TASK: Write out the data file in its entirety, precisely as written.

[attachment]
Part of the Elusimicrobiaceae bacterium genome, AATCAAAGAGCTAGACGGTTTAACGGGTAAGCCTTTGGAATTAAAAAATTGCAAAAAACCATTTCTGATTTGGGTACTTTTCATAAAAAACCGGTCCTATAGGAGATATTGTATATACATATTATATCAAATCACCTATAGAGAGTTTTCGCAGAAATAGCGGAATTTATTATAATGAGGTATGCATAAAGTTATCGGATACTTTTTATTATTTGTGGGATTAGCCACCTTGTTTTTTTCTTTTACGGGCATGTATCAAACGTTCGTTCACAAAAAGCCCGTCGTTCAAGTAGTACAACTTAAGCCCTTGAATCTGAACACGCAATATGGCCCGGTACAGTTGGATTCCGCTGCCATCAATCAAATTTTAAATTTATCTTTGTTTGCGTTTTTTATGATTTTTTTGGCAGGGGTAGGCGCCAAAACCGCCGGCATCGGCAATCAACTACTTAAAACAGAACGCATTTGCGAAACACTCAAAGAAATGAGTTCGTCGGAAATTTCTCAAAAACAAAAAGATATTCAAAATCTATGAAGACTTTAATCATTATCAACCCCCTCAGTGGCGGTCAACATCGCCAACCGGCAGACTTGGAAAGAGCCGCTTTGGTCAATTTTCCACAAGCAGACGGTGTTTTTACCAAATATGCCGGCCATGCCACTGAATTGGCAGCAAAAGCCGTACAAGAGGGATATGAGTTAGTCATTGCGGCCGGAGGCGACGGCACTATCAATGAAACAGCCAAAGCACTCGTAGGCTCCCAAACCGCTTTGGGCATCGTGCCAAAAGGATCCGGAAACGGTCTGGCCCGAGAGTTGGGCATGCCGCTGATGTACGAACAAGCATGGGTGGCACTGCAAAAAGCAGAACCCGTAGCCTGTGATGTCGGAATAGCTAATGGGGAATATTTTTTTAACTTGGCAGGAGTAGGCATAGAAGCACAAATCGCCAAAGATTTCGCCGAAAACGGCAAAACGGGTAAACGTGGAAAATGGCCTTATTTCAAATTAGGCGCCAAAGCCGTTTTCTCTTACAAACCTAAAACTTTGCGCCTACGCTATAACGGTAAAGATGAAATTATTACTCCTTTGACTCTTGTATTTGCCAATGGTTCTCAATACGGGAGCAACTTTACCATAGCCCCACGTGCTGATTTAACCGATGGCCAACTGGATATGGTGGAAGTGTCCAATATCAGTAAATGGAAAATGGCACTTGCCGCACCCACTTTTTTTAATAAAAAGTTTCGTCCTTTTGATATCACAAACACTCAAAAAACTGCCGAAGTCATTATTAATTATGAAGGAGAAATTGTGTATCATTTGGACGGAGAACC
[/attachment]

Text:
Part of the Elusimicrobiaceae bacterium genome, AATCAAAGAGCTAGACGGTTTAACGGGTAAGCCTTTGGAATTAAAAAATTGCAAAAAACCATTTCTGATTTGGGTACTTTTCATAAAAAACCGGTCCTATAGGAGATATTGTATATACATATTATATCAAATCACCTATAGAGAGTTTTCGCAGAAATAGCGGAATTTATTATAATGAGGTATGCATAAAGTTATCGGATACTTTTTATTATTTGTGGGATTAGCCACCTTGTTTTTTTCTTTTACGGGCATGTATCAAACGTTCGTTCACAAAAAGCCCGTCGTTCAAGTAGTACAACTTAAGCCCTTGAATCTGAACACGCAATATGGCCCGGTACAGTTGGATTCCGCTGCCATCAATCAAATTTTAAATTTATCTTTGTTTGCGTTTTTTATGATTTTTTTGGCAGGGGTAGGCGCCAAAACCGCCGGCATCGGCAATCAACTACTTAAAACAGAACGCATTTGCGAAACACTCAAAGAAATGAGTTCGTCGGAAATTTCTCAAAAACAAAAAGATATTCAAAATCTATGAAGACTTTAATCATTATCAACCCCCTCAGTGGCGGTCAACATCGCCAACCGGCAGACTTGGAAAGAGCCGCTTTGGTCAATTTTCCACAAGCAGACGGTGTTTTTACCAAATATGCCGGCCATGCCACTGAATTGGCAGCAAAAGCCGTACAAGAGGGATATGAGTTAGTCATTGCGGCCGGAGGCGACGGCACTATCAATGAAACAGCCAAAGCACTCGTAGGCTCCCAAACCGCTTTGGGCATCGTGCCAAAAGGATCCGGAAACGGTCTGGCCCGAGAGTTGGGCATGCCGCTGATGTACGAACAAGCATGGGTGGCACTGCAAAAAGCAGAACCCGTAGCCTGTGATGTCGGAATAGCTAATGGGGAATATTTTTTTAACTTGGCAGGAGTAGGCATAGAAGCACAAATCGCCAAAGATTTCGCCGAAAACGGCAAAACGGGTAAACGTGGAAAATGGCCTTATTTCAAATTAGGCGCCAAAGCCGTTTTCTCTTACAAACCTAAAACTTTGCGCCTACGCTATAACGGTAAAGATGAAATTATTACTCCTTTGACTCTTGTATTTGCCAATGGTTCTCAATACGGGAGCAACTTTACCATAGCCCCACGTGCTGATTTAACCGATGGCCAACTGGATATGGTGGAAGTGTCCAATATCAGTAAATGGAAAATGGCACTTGCCGCACCCACTTTTTTTAATAAAAAGTTTCGTCCTTTTGATATCACAAACACTCAAAAAACTGCCGAAGTCATTATTAATTATGAAGGAGAAATTGTGTATCATTTGGACGGAGAACC